Updated Pixel 4 owners can unlock their smartphones with their faces even if they have their eyes closed. That's not good.
Google’s Face Unlock feature in the new smartphone uses machine-learning algorithms to recognize your face and grant access to the device's apps and data. The biometric system is designed to ensure that only you can only unlock your own phone.
And seeing as it still works even when your eyes are closed, theoretically someone else could access your handheld by pointing one of the cameras at your fizog when you’re obliviously snoozing, or, er, deceased. That's good news for cops, prying partners, and pranksters.
Also, Face Unlock is the the only biometric system the Pixel 4 uses to handle authentication and security. Past models had a fingerprint sensor, and that's missing from the new handset. If you tried to use a sleeping person's fingers to unlock a device, you would potentially wake them up. Here was an opportunity for Google to prevent such unauthorized access, by detecting open eyes, and the web giant missed it.
When The Register asked The Chocolate Factory to clarify the facial-recognition system's operation, a spokesperson declined to answer our question: can you unlock a device using the owner's face if they are asleep or have snuffed it? No comment.
Instead, we were told: “Pixel 4 face unlock meets the security requirements as a strong biometric, and can be used for payments and app authentication, including banking apps. It is resilient against unlock attempts via other means, like with masks.”
So, it sounds as though miscreants may be able to crack into your online bank account and steal your hard earned cash when you’ve nodded off or passed out after a night of heavy boozing.
You can see how this might work, as demonstrated by the BBC’s tech reporter Chris Fox:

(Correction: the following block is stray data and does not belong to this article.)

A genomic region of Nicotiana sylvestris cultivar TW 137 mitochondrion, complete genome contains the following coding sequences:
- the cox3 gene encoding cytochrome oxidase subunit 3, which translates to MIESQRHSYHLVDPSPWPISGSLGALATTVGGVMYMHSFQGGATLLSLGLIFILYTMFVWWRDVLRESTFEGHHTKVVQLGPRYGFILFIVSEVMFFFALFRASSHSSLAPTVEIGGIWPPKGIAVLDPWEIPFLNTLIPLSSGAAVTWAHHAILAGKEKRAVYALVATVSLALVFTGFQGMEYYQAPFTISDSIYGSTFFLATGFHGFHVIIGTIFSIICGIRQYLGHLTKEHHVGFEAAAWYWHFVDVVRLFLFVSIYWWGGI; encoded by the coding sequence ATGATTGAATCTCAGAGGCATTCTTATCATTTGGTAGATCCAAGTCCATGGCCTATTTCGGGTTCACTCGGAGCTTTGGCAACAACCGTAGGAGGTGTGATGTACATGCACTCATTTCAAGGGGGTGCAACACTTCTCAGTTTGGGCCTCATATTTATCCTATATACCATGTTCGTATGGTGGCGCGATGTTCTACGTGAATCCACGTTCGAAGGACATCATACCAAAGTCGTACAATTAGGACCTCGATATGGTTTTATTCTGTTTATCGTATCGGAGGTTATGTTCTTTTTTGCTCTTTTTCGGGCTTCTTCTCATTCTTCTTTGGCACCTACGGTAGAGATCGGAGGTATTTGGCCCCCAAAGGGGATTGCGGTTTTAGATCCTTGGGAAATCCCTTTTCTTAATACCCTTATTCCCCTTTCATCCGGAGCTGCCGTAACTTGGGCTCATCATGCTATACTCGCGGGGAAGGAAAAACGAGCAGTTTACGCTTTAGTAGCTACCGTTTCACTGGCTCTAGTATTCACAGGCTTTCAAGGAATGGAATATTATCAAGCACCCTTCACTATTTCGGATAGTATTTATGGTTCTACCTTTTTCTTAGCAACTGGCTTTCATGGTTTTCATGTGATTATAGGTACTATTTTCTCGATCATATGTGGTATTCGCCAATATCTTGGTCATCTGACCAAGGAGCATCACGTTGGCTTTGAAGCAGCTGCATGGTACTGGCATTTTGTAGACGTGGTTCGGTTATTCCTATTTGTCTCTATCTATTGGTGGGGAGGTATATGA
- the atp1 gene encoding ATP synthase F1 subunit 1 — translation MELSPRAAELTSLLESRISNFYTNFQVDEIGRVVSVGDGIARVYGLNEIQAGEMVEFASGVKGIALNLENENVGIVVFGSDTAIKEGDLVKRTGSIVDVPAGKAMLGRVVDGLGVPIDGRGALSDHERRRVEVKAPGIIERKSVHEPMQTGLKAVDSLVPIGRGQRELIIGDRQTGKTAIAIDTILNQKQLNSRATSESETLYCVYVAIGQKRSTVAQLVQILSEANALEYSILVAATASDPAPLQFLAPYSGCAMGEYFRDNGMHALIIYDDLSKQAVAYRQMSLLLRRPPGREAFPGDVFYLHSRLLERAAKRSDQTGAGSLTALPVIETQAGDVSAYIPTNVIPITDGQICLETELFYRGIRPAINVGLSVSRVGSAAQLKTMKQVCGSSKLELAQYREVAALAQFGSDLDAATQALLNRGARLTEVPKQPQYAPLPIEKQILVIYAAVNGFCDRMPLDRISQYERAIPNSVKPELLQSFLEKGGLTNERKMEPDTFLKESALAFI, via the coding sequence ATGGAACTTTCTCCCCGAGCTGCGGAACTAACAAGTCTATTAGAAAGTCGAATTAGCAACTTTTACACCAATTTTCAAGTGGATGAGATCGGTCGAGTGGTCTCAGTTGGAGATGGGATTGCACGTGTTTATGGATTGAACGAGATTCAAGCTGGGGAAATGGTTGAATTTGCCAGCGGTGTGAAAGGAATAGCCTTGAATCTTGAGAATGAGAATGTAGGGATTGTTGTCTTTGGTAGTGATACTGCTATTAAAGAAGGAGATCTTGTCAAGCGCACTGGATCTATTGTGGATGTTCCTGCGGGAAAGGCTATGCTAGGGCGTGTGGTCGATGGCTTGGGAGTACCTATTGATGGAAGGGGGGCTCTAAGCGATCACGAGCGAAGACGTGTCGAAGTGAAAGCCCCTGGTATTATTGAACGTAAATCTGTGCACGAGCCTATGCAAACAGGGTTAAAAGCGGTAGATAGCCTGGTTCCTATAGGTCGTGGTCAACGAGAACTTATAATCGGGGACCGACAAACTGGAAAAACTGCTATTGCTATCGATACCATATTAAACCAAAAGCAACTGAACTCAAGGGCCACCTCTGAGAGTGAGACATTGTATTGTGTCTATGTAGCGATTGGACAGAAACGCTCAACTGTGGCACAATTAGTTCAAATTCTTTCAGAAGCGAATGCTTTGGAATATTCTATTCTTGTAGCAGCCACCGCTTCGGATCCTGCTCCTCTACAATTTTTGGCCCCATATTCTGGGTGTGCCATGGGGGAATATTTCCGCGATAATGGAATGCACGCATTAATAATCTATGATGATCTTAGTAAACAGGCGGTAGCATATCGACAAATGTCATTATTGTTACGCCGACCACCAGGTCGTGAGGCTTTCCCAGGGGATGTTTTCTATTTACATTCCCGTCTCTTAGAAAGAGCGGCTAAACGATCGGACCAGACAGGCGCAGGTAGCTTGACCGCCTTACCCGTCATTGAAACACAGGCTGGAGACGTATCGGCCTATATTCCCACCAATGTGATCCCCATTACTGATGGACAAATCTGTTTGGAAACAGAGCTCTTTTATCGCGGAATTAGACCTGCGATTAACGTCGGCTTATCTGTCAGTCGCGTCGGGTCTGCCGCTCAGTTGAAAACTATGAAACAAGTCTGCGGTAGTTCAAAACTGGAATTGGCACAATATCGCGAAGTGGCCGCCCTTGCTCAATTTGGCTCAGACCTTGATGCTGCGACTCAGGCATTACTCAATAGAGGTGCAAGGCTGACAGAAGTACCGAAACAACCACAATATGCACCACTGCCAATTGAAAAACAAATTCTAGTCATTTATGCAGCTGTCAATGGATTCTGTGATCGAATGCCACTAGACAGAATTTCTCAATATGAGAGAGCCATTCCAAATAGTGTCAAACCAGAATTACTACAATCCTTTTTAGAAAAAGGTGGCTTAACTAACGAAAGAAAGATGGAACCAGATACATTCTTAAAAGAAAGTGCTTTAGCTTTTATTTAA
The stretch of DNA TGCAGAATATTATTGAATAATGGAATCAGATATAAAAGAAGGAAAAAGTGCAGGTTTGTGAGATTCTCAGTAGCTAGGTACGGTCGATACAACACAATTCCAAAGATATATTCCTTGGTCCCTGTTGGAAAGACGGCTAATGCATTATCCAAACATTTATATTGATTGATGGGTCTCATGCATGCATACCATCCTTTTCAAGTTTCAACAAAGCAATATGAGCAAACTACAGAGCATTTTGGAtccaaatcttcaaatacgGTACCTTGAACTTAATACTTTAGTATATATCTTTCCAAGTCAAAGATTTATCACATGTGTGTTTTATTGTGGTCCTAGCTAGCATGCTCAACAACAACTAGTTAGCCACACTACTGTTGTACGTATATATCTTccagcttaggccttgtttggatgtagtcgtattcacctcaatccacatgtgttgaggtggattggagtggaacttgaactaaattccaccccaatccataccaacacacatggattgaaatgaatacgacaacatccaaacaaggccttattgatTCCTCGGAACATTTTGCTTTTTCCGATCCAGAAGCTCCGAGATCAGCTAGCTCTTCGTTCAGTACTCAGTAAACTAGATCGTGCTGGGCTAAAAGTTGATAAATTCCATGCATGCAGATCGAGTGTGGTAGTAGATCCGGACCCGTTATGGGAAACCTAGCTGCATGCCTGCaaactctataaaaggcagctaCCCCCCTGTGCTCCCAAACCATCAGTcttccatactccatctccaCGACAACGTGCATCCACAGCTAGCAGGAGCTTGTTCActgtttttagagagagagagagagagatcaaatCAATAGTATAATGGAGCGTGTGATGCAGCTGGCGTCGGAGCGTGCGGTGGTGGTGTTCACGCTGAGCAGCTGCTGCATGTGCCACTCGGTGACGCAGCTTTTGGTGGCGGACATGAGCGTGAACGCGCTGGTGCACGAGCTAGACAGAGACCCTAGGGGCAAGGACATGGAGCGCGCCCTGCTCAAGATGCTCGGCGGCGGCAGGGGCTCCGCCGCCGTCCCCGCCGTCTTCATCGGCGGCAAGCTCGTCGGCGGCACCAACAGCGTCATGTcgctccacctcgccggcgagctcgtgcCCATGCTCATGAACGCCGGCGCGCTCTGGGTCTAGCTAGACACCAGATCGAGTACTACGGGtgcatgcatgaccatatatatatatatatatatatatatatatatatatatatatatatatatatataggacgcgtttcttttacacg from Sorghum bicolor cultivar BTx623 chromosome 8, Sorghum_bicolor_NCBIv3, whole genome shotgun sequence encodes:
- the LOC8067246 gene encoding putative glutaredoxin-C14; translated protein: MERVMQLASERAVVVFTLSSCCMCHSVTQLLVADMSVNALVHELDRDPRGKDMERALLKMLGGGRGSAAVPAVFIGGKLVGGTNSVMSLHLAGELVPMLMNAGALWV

For comparison, Apple employed similar technology for its Face ID system on the iPhone X and its latest iPhone 11 models, but it required people’s eyes to be open. In other words, you have to be alert and aware in order for it to work.
Google came under fire when it was revealed that it had hired a temp agency to scour the streets of Atlanta to collect images of black people to train its Face Unlock algorithms. Participants were offered $5 Starbucks vouchers as a reward for handing over their personal data. Contractors often targeted homeless people and students. Atlanta’s city attorney, Nina Hickson wrote a letter directed at Google’s chief legal officer, Kent Walker, demanding the company to explain why it was exploiting the city’s “most vulnerable populations”.
Just in case you needed another reminder that smart speakers are creepy: Google’s Senior Vice President of Devices and Services Rick Osterloh admitted in an interview that he warns guests of his always-listening Google Home speakers before they entered his house.
"Does the owner of a home need to disclose to a guest?" he said. "I would and do when someone enters into my home, and it's probably something that the products themselves should try to indicate."
All in all, it's not a good look for Google. ®
Updated to add
“We’ve been working on an option for users to require their eyes to be open to unlock the phone, which will be delivered in a software update in the coming months," Google told The Register in a statement.
"In the meantime, if any Pixel 4 users are concerned that someone may take their phone and try to unlock it while their eyes are closed, they can activate a security feature that requires a pin, pattern or password for the next unlock. Pixel 4 face unlock meets the security requirements as a strong biometric, and can be used for payments and app authentication, including banking apps. It is resilient against invalid unlock attempts via other means, like with masks.”